Friday, December 14, 2007

Eclipse Awards For All My (Equine) Friends

Saratoga Springs, NY--Mixed in with the early Christmas mail was the official ballot for the 2007 Eclipse Awards. And none to soon. It seems like forever that all of racing has been mired in the morass of the New York franchise scenario. What a relief to concentrate however briefly on a positive aspect of thoroughbred racing.

The choices were not all cut and dry, they never are. Because there are no objective standards, there were instances when subjective judgment was required. How much controversy is engendered by the voting members of the National Turf Writers, Daily Racing Form and National Thoroughbred Racing Association officials remains to be seen.

But at least its the kind of controversy the sport can live with. Unless, of course, one believes that the lumping of synthetic track races with traditional dirt surfaces is inherently unfair. On the merits, it is. Dirt and all-weather surfaces are extremely different animals. If turf and dirt are separate, why dont synthetic surfaces deserve their own category? A question for another day.

Here, then, is a look at one mans ballot that requires the listing of three horses in each division, with the eventual champion determined by the horse getting the most first place votes.

Four-Year-Old & Up, Steeplechase: An easy category. Good Night Shirt a three-time Grade 1 winner. His five main competitors could muster only one G1 each. In a tight photo, weight carrier Mixed Up a neck in front of fellow G1 winner Gliding.

Two-Year-Old Colt and Gelding: Only the undefeated, dual G1 winner War Pass, the spread-eagle Juvenile winner, is a legitimate titlist. Beyond the Nick Zito trainee, it gets a little dicey. Settled on G1 winner Wicked Style (Polytrack) in a photo over Court Vision, 3-for-3 around two turns, including the G2 Remsen.

Two-Year-Old Filly: Brilliant, undefeated Indian Blessing, the dual G1 Juvenile Fillies winner, is a no-brainer. Our second choice was unknown to us until we read her past performances. Rated Feisty, undefeated in three starts by a combined 15- lengths, is a dual G3 winner, including one over colts. Proud Spell was 3-for-4, including the G2 Matron, her defeat a game placing in Indian Blessings Juv Fillies. (Demoiselle winner Mushka and undefeated Pure Clan merited serious attention).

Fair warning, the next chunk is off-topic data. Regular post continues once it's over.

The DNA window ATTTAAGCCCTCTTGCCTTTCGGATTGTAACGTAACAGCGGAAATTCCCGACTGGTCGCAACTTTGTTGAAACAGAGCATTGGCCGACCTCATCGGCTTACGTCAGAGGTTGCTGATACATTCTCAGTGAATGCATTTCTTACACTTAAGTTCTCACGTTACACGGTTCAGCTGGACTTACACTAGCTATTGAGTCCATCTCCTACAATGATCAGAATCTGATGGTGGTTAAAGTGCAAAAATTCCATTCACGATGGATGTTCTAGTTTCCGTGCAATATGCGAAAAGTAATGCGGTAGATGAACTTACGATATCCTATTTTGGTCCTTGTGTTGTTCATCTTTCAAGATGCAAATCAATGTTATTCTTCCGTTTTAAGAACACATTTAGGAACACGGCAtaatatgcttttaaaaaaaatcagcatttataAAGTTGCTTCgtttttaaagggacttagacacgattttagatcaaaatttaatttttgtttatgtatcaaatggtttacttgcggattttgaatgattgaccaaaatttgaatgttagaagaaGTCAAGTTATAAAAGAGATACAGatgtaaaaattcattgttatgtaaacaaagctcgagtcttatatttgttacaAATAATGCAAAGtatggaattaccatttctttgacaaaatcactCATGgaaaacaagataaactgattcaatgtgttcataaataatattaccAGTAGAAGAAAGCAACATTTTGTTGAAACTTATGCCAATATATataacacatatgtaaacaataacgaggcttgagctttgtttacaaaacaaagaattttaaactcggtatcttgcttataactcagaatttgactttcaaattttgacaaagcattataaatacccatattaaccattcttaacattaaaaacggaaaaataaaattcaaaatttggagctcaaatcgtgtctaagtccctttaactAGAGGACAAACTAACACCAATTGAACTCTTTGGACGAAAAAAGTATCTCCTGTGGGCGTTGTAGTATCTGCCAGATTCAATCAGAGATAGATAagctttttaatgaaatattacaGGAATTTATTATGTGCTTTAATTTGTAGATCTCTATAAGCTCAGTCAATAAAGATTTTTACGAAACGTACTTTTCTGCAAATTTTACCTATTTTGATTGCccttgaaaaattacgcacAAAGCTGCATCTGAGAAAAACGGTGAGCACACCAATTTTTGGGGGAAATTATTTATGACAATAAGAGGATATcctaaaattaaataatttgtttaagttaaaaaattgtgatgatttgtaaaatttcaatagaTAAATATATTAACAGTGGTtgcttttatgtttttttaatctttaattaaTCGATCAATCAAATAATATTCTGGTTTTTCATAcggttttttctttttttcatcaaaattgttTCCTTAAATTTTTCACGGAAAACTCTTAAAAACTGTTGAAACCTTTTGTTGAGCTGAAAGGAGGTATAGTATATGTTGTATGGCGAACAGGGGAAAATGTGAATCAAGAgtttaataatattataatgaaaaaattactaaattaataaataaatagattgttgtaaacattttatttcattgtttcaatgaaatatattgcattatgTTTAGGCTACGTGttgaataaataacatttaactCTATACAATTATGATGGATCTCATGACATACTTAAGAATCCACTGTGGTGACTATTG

Three-Year-Old Colt and Gelding: As simple as 1-2-3, as in Kentucky Derby 1-2-3, only inverted. Curlin, the clear champion. Street Sense had his opportunity at Monmouth Park but didnt win the rubber match. Finally, the remarkable Hard Spun. (Im already missing Street Sense and Hard Spun. Hope Curlin gives us a four-year-old season).

Three-Year-Old Filly: Rags To Riches was Americas only four-time G1 winner. All hail Queen of the Belmont! Tie-breaker goes to Panty Raid, a dual G1 winner and victorious on three different surfaces. Hard-hitting G1 winner Octave over G1-winning sprinter, Dream Rush.

Four-Year-Old & Up Male: A subjective call between two dual G1 winners owning light bodies of work. Defending Horse of the Year Invasor won the Donn and Dubai World Cup before injury forced retirement. A great loss of a great horse. Lawyer Ron won half of his eight starts, including two storied events, but maybe more a horse for course than anything else. Like we said, tough call. And, by default, Lava Man third.

Four Year-Old & Up Female: Ginger Punch, a gem, won three G1s at three different venues. Dual G1 winner Nashobas Key (one Cushion, one turf), might have been 8-for-8 if not for a tough-trip, boggy-course fourth in Filly & Mare Turf. Hystericalady, a versatile lady, for third, winning the always competitive Humana Distaff sprint and the G2 Molly Pitcher going long. And she lost two G1s, including the Distaff, by the combined margin of a neck.

Three-Year-Old & Up Sprint Male: Dual G1 winner Midnight Lute, including the Sprint. Fabulous Strike was 3-for-4, including the G1 Vosburgh and G3 Aristedes in 1:07 3/5. (A shame he sustained pre-Cup injury). Hard Spuns G1 Kings Bishop good enough for third. (If there was an Eclipse for speed and heart at any distance, it would stand on a mantle in his stall).

Three-Year-Old & Up Sprint Female: Surprising, my champion is Rivers Prayer, 5-for-5, two G3s and a G1, including the ever difficult Princess Rooney. Further, she won on Polytrack and turf. The classy, versatile Hystericalady, including the aforementioned G1 Humana Distaff, in a photo over dual G1 winning Dream Rush, unable to beat her elders.